Since oxycodone is an opioid, it can change brain chemistry, and the body gets used to having it. When someone addicted to oxycodone stops taking it, their body can’t function properly, and withdrawal symptoms occur. Withdrawal is part of the detoxification process, which is the body’s way of getting rid of toxins. Tapering can help curb withdrawal symptoms, but they may still occur in varying degrees. The length and severity of withdrawal symptoms differ depending on how long the abuse lasted, dosage frequency, and the daily amount consumed. Opioid withdrawal can be dangerous and should be done under a doctor’s care.
The half-life of immediate-release oxycodone products is shorter than extended-release products like OxyContin. Early symptoms for immediate-release oxycodone will likely begin within 24 hours, while extended-release withdrawal symptoms take up to 30 hours. Initial symptoms can include a runny nose, watery eyes, sweating, muscle aches, frequent yawning, anxiety, and general feelings of discomfort.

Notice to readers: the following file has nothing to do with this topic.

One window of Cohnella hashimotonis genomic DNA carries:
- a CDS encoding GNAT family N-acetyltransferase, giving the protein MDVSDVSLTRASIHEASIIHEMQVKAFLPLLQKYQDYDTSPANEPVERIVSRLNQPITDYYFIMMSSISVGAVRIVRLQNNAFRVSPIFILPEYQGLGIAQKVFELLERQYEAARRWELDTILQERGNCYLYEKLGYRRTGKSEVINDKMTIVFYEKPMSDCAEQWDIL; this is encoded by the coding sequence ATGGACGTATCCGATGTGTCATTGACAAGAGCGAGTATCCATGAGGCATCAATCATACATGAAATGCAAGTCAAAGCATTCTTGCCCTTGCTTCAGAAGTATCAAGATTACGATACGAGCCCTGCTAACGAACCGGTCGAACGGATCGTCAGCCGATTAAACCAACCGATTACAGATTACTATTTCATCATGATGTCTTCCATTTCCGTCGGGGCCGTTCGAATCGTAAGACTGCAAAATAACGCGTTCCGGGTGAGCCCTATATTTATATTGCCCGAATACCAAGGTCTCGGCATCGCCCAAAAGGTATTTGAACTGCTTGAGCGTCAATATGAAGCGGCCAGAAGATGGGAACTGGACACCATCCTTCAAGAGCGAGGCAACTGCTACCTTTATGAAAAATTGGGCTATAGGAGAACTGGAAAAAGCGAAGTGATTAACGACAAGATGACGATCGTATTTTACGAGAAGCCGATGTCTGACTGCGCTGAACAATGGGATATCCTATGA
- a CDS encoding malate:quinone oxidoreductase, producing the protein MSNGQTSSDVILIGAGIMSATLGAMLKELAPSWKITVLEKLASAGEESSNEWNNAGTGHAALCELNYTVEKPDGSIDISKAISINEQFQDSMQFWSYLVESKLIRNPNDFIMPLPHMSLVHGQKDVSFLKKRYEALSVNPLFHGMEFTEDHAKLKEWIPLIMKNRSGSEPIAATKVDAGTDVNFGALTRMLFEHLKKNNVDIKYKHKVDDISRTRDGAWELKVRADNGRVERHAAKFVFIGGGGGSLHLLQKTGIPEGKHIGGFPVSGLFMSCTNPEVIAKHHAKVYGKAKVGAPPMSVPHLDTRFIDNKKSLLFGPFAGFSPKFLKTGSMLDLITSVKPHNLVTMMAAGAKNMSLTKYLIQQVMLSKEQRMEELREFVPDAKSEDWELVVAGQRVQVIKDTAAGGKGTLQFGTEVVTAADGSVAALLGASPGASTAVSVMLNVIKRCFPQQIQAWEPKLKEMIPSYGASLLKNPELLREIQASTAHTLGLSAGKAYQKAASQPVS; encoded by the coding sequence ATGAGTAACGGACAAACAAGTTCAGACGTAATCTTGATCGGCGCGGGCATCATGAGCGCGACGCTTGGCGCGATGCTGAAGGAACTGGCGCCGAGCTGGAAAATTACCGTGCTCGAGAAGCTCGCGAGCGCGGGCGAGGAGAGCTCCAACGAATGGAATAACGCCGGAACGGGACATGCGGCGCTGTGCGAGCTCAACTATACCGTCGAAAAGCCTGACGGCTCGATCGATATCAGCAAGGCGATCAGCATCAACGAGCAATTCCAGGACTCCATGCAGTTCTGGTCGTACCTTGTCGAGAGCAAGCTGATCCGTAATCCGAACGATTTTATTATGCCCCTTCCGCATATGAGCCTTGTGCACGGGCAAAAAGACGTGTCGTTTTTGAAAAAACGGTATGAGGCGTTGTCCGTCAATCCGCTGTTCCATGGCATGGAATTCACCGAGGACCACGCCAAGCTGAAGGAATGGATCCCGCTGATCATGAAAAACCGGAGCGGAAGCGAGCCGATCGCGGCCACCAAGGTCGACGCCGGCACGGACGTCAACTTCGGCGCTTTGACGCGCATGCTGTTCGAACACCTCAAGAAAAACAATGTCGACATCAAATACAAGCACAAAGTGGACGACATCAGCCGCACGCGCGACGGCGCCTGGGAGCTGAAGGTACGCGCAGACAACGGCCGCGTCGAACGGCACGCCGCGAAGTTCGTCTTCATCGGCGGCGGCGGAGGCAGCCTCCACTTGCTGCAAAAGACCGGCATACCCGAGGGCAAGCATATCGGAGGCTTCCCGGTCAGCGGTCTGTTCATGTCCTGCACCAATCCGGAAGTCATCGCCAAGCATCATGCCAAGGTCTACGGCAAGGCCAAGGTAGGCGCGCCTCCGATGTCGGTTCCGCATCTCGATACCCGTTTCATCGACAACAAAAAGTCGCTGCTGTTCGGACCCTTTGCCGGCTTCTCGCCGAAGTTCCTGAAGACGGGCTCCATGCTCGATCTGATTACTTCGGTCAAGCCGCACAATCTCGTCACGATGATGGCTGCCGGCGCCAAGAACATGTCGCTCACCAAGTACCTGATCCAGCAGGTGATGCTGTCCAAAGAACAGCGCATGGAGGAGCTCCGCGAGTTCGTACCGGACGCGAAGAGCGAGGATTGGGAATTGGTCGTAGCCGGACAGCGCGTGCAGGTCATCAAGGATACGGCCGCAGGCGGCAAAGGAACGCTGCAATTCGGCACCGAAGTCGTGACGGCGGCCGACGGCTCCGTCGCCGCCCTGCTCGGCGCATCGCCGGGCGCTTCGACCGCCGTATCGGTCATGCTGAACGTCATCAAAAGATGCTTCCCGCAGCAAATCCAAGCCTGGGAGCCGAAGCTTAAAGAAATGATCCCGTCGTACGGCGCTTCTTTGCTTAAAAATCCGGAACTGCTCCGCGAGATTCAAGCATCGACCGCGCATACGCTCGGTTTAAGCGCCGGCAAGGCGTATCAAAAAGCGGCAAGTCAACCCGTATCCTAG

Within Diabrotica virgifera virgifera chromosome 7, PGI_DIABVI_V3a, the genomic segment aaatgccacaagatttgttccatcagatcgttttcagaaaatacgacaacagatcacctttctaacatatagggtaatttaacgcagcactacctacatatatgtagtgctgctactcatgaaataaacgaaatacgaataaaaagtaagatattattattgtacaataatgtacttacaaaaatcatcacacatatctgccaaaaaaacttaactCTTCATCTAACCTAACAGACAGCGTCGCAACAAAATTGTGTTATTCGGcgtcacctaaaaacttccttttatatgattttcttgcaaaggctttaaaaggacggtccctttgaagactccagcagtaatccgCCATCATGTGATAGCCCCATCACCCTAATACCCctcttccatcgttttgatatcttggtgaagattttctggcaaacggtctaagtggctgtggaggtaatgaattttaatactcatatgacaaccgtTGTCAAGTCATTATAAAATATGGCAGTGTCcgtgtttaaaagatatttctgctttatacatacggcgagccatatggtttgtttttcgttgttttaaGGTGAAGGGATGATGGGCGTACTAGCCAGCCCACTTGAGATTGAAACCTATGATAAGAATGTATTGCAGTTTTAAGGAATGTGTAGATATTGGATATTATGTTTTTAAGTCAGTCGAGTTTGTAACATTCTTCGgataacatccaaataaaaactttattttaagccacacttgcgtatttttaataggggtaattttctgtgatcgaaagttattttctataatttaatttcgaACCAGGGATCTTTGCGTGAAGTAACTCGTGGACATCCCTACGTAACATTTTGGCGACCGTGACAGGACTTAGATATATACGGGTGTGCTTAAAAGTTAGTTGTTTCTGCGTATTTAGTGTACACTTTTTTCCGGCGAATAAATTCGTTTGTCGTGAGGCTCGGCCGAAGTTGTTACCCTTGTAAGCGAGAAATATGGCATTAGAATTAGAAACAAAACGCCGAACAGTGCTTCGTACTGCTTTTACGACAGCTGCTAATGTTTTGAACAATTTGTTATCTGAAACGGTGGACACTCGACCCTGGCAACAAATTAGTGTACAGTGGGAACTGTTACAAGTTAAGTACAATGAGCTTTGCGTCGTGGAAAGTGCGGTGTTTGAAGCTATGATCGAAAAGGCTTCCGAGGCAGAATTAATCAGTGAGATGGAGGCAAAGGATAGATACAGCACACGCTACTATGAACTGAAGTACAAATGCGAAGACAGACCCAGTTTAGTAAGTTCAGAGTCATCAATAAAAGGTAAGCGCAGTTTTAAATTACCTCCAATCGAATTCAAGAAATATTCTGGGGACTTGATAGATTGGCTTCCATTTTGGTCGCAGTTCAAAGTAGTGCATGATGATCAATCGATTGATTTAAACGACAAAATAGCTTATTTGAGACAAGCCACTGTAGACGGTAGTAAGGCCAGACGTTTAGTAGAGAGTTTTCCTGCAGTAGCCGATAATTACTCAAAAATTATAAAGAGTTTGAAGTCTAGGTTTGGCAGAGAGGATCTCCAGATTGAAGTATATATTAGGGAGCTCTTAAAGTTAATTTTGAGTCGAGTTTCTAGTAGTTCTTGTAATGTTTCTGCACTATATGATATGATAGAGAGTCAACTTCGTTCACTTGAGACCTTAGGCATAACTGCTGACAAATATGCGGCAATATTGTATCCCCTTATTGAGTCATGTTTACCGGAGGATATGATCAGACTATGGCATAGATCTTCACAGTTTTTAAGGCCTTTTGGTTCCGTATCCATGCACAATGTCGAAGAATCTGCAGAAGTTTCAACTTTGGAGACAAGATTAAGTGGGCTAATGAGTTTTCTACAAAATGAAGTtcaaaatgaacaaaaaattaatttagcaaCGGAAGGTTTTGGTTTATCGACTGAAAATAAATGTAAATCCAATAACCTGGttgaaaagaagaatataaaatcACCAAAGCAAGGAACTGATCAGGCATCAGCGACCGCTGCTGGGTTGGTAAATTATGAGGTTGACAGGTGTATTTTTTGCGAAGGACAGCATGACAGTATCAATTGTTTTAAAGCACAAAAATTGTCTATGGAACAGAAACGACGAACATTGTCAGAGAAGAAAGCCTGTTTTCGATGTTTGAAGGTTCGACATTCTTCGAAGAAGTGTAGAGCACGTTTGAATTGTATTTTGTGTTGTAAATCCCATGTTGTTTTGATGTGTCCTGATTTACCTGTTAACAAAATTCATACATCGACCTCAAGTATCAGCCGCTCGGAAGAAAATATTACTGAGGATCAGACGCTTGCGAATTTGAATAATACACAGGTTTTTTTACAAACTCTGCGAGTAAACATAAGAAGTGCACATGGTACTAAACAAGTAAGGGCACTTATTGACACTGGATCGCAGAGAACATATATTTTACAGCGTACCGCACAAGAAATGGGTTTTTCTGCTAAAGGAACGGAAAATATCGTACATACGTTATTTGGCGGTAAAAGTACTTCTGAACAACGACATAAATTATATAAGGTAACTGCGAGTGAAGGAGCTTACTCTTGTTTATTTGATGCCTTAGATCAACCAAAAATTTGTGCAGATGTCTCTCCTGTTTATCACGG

Early symptoms may worsen as detox progresses, and new symptoms may occur after a day or two. Over the next several days, a person may experience diarrhea, nausea, vomiting, abdominal cramps, loss of appetite, tremors, fatigue, high blood pressure, insomnia, increased sensitivity to pain, depression, and severe drug cravings. It can take days or weeks for the withdrawal process to run its course. Many symptoms improve after the first week or so, but others may linger, especially anxiety, insomnia, fatigue, depression, and cravings.